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The Spirit Catches You and You Fall Down: A Hmong Child, Her American Doctors, and the Collision of Two Cultures Paperback – Sep 30 1998


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Product Details

  • Paperback: 360 pages
  • Publisher: Farrar, Straus and Giroux; 1 edition (Sept. 30 1998)
  • Language: English
  • ISBN-10: 0374525641
  • ISBN-13: 978-0374525644
  • Product Dimensions: 14 x 2.4 x 21 cm
  • Shipping Weight: 358 g
  • Average Customer Review: 4.6 out of 5 stars  See all reviews (144 customer reviews)
  • Amazon Bestsellers Rank: #214,619 in Books (See Top 100 in Books)
  • See Complete Table of Contents

Product Description

From Amazon

Lia Lee was born in 1981 to a family of recent Hmong immigrants, and soon developed symptoms of epilepsy. By 1988 she was living at home but was brain dead after a tragic cycle of misunderstanding, overmedication, and culture clash: "What the doctors viewed as clinical efficiency the Hmong viewed as frosty arrogance." The Spirit Catches You and You Fall Down is a tragedy of Shakespearean dimensions, written with the deepest of human feeling. Sherwin Nuland said of the account, "There are no villains in Fadiman's tale, just as there are no heroes. People are presented as she saw them, in their humility and their frailty--and their nobility." --This text refers to an out of print or unavailable edition of this title.

From School Library Journal

YA?A compelling anthropological study. The Hmong people in America are mainly refugee families who supported the CIA militaristic efforts in Laos. They are a clannish group with a firmly established culture that combines issues of health care with a deep spirituality that may be deemed primitive by Western standards. In Merced, CA, which has a large Hmong community, Lia Lee was born, the 13th child in a family coping with their plunge into a modern and mechanized way of life. The child suffered an initial seizure at the age of three months. Her family attributed it to the slamming of the front door by an older sister. They felt the fright had caused the baby's soul to flee her body and become lost to a malignant spirit. The report of the family's attempts to cure Lia through shamanistic intervention and the home sacrifices of pigs and chickens is balanced by the intervention of the medical community that insisted upon the removal of the child from deeply loving parents with disastrous results. This compassionate and understanding account fairly represents the positions of all the parties involved. The suspense of the child's precarious health, the understanding characterization of the parents and doctors, and especially the insights into Hmong culture make this a very worthwhile read.?Frances Reiher, Fairfax County Public Library, VA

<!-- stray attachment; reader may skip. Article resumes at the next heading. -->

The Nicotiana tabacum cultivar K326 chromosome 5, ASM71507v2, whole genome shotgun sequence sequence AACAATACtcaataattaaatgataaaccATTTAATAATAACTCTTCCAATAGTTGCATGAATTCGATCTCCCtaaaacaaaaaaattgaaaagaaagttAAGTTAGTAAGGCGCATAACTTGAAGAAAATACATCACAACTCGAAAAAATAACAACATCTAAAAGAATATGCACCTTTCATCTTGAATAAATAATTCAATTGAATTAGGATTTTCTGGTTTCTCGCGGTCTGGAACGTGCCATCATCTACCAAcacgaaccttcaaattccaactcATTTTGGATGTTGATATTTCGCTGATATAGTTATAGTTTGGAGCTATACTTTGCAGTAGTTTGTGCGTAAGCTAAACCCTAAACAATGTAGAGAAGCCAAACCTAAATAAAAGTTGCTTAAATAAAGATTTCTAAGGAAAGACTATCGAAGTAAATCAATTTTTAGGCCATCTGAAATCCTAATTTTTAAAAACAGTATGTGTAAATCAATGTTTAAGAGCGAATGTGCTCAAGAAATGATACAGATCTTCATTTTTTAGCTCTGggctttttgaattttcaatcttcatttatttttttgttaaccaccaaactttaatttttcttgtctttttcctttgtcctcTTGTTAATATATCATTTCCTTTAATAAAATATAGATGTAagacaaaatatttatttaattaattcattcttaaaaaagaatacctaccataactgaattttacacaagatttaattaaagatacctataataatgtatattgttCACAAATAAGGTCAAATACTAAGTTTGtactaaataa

Copyright 1998 Reed Business Information, Inc. --This text refers to an out of print or unavailable edition of this title.

Inside This Book (Learn More)
First Sentence
If Lia Lee had been born in the highlands of northwest Laos, where her parents and twelve of her brothers and sisters were born, her mother would have squatted on the floor of the house that her father had built from ax-hewn planks thatched with bamboo and grass. Read the first page
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Front Cover | Copyright | Table of Contents | Excerpt | Index | Back Cover
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Customer Reviews

4.6 out of 5 stars

Most helpful customer reviews

2 of 2 people found the following review helpful By HonestOmnivore on Jan. 15 2004
Format: Paperback
Prior to reading Fadiman's book, I thought I had a pretty good grasp on the Hmong culture. One of my most treasured friends is Hmong - we met in college and Yer has always amazed me with her all American appearance and attitude that can be so totally overcome with her Hmong culture. Reading "The Spirit Catches You..." brought this world so much closer. While it's very easy to read, and the story grabs you and pulls you in, it is also a crash course in Hmong culture and history. Unless you know someone who is Hmong, it's hard to understand how tangible their culture, language, history etc... is all tied together. Fadiman does a great job of tracing the tangled knot of many of these threads. You won't come away from this intriguing novel without feeling like your world view has just burst threw another layer of understanding.
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2 of 2 people found the following review helpful By Rosemary Gwaltney on Feb. 11 2004
Format: Paperback
While this book's main focus is a study of the differences between the Hmong culture, and American society, there is much about little Lia as well. Lia was born with a seizure disorder. Her family had a heartbreaking time, transplanting to the United States, and being expected to conform to an incomprehensible new culture, while trying to help their precious baby girl. My heart goes out to the Lee family. I found this deep and complex book fascinating. I've read it four times.
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By A Customer on March 20 2004
Format: Paperback